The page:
“Sponsorship is very hard to come by. And that’s why we are always grateful to any corporate entity that partners us to raise the profile of Ghana football by way of sponsoring our league.”
That was the president of the Ghana Football Association, Kwesi Nyantakyi, on May 17, this year, following a deal with Zylofon Cash to be the new headline sponsor of the local top flight league, all of which make this piece more interesting.
A few months ago, the FA boss met members of a sting operation under the guise of being representatives of a rich private investor outside the country.
Among topics discussed was a potential deal to sponsor the Ghana Premier League, which had been without one for three years. The amount the supposed sponsor promised to pump into the Ghana Premier League was $5m a year for five years.
After touting the credentials of the league, Nyantakyi, the 1st vice-president of the Confederation of African Football, set about explaining how sponsorship deals at the GFA are brokered.
Unknown to Nyantakyi, a council member of football’s world governing body, FIFA, the supposed investors were actually private investigators from the Tiger Eye PI agency. They filmed the entire encounter with the compromised FA boss.
Nyantakyi explained that there was finder’s fee for whomever was able to bring sponsors to the table – even though the GFA has a Sponsorship & Marketing Committee – but before the investors (whom he continuously refers to as Sheikhs) could explain how they wanted to go about the deal, the administrator put forward his plans.
He suggests forming a company that would be the agency to broker the deal, so as to be able to get the commission on whatever sponsorship money would be brought to the table.
“It’s cool money. Once the deal is sorted, then you get your share and I get mine. We can work it out so we get 20-25%.”
To illustrate how serious he is, the FA boss – himself, a lawyer – immediately drafts a Memorandum of Understanding, from memory, behind a sheet of paper, gets it typed, and makes it ready for signing in their next meeting.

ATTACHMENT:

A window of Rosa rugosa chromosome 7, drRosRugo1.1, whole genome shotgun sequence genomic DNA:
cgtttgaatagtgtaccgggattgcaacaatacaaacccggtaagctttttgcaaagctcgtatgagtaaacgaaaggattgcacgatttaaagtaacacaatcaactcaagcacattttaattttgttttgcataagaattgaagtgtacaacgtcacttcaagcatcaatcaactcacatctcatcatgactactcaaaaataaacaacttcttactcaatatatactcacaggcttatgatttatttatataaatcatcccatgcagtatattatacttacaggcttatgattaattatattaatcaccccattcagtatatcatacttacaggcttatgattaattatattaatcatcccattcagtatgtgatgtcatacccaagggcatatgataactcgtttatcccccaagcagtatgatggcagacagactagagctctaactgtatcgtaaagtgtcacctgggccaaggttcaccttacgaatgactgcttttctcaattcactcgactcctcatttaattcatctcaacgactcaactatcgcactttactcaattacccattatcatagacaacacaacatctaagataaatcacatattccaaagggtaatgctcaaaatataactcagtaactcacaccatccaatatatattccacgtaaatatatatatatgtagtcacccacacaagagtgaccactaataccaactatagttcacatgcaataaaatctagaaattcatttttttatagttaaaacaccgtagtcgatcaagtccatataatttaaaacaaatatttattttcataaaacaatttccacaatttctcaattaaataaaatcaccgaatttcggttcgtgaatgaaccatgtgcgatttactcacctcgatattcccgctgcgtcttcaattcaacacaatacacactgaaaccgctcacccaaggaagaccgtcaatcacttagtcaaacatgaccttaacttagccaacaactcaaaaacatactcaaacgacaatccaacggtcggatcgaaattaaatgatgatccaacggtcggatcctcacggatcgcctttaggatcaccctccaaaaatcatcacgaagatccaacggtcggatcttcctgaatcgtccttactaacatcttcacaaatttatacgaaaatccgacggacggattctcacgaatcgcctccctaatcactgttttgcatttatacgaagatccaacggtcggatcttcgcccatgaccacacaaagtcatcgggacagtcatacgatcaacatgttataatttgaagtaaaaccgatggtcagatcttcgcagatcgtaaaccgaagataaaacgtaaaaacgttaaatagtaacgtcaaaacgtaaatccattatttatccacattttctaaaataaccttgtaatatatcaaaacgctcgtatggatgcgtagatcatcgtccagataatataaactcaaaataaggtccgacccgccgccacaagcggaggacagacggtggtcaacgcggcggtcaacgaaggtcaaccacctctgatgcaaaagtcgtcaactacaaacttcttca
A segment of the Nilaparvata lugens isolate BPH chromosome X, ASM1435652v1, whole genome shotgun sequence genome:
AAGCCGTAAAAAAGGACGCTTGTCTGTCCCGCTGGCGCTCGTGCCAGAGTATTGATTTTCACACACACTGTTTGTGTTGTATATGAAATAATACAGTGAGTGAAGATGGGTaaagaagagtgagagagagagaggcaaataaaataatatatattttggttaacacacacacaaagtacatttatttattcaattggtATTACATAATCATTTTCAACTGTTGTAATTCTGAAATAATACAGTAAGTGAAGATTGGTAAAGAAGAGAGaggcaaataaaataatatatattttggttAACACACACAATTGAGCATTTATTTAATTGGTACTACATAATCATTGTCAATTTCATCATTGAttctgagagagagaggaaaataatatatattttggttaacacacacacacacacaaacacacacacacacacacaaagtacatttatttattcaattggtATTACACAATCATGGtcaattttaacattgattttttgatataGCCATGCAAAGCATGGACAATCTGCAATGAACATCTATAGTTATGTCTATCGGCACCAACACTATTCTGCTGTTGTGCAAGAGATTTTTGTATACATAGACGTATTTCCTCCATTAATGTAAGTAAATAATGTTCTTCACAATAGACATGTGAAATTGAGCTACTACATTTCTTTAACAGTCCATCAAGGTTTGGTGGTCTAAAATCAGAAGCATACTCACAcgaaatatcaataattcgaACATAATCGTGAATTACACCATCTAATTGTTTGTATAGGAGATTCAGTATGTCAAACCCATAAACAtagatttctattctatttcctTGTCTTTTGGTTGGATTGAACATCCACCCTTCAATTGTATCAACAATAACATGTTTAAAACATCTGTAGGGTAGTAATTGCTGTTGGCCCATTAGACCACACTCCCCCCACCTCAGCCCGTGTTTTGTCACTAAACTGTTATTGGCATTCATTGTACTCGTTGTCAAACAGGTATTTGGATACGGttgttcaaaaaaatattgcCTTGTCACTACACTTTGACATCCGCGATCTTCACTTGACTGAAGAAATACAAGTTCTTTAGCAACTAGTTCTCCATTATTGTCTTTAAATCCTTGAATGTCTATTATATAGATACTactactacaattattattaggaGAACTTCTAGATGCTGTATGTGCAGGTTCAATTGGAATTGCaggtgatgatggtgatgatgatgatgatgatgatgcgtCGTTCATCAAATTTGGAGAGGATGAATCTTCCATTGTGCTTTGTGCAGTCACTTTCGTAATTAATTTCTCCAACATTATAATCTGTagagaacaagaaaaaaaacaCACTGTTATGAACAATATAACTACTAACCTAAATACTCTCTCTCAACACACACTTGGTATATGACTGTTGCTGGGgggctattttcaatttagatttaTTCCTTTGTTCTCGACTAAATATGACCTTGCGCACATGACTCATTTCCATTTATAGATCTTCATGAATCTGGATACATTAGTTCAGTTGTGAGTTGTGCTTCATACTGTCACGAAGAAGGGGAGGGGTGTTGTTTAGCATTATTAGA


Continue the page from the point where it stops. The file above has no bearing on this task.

To sweeten the deal, Nyantakyi makes more pledges. He promises the investors “serious visibility” in Ghana, pointing out that “Ghana has about 500 radio stations” and so getting their name out there would not be an issue.
He goes further to tout his influence with Chinese media giant, StarTimes, who signed a 10-year deal last year to be the broadcast partner of the Ghana Premier League.
He pledges publicity on that network “in Asia and China” to the investors as well.
To make sure that the deal is closed well, Nyantakyi helpfully suggests to the investors that he owns a financial institution which could be used for all their transactions relating to sponsoring the Ghana Premier League.
Due to the influence he displays, the investors are impressed – and Nyantakyi sees it. He asks for them to make him the local representative of the Shiekh’s company in Ghana, with all its inherent benefits.
That sequence of events is part of the much-awaited video screening of an investigative work by celebrated undercover journalist, Anas Aremeyaw Anas, which premiered today, at the Accra International Conference Center, to great patronage from diverse backgrounds.
It follows three weeks of anxious waiting by Ghanaians whose attention had been heightened by the action of Ghana’s President, Nana Addo Dankwa Akufo-Addo, who – after being shown portions of the video in advance – reported the GFA boss to the Criminal Investigations Department of the Ghana Police for alleged peddling of his name in attempting to defrauding the supposed investors.
The disgraced Kwesi Nyantakyi is currently under investigations for indulging in potential acts of criminality while facing grave consequences including but not limited to loss of his positions at the GFA, CAF and the world governing body, FIFA.
EDITED FROM: myjoyonline.com